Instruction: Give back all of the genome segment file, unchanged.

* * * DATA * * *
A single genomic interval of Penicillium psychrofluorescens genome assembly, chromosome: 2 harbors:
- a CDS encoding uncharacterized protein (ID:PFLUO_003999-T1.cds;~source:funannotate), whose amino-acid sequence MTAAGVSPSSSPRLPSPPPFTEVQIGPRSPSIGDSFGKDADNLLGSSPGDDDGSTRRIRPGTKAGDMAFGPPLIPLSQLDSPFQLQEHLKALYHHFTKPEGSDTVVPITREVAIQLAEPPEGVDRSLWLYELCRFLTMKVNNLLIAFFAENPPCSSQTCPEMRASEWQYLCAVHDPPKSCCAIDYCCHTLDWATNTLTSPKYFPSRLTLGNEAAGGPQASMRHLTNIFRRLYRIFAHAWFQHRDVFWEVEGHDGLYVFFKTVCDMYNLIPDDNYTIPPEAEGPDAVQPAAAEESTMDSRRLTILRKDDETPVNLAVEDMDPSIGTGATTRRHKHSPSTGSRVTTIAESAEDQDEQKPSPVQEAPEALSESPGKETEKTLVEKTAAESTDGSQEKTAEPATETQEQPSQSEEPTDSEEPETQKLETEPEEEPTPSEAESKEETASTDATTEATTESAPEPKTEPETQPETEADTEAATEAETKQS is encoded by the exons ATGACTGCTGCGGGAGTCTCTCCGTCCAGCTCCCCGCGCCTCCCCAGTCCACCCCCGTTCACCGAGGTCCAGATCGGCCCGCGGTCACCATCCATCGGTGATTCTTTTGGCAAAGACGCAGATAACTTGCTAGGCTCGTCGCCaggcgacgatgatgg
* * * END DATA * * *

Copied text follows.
A single genomic interval of Penicillium psychrofluorescens genome assembly, chromosome: 2 harbors:
- a CDS encoding uncharacterized protein (ID:PFLUO_003999-T1.cds;~source:funannotate), whose amino-acid sequence MTAAGVSPSSSPRLPSPPPFTEVQIGPRSPSIGDSFGKDADNLLGSSPGDDDGSTRRIRPGTKAGDMAFGPPLIPLSQLDSPFQLQEHLKALYHHFTKPEGSDTVVPITREVAIQLAEPPEGVDRSLWLYELCRFLTMKVNNLLIAFFAENPPCSSQTCPEMRASEWQYLCAVHDPPKSCCAIDYCCHTLDWATNTLTSPKYFPSRLTLGNEAAGGPQASMRHLTNIFRRLYRIFAHAWFQHRDVFWEVEGHDGLYVFFKTVCDMYNLIPDDNYTIPPEAEGPDAVQPAAAEESTMDSRRLTILRKDDETPVNLAVEDMDPSIGTGATTRRHKHSPSTGSRVTTIAESAEDQDEQKPSPVQEAPEALSESPGKETEKTLVEKTAAESTDGSQEKTAEPATETQEQPSQSEEPTDSEEPETQKLETEPEEEPTPSEAESKEETASTDATTEATTESAPEPKTEPETQPETEADTEAATEAETKQS is encoded by the exons ATGACTGCTGCGGGAGTCTCTCCGTCCAGCTCCCCGCGCCTCCCCAGTCCACCCCCGTTCACCGAGGTCCAGATCGGCCCGCGGTCACCATCCATCGGTGATTCTTTTGGCAAAGACGCAGATAACTTGCTAGGCTCGTCGCCaggcgacgatgatgg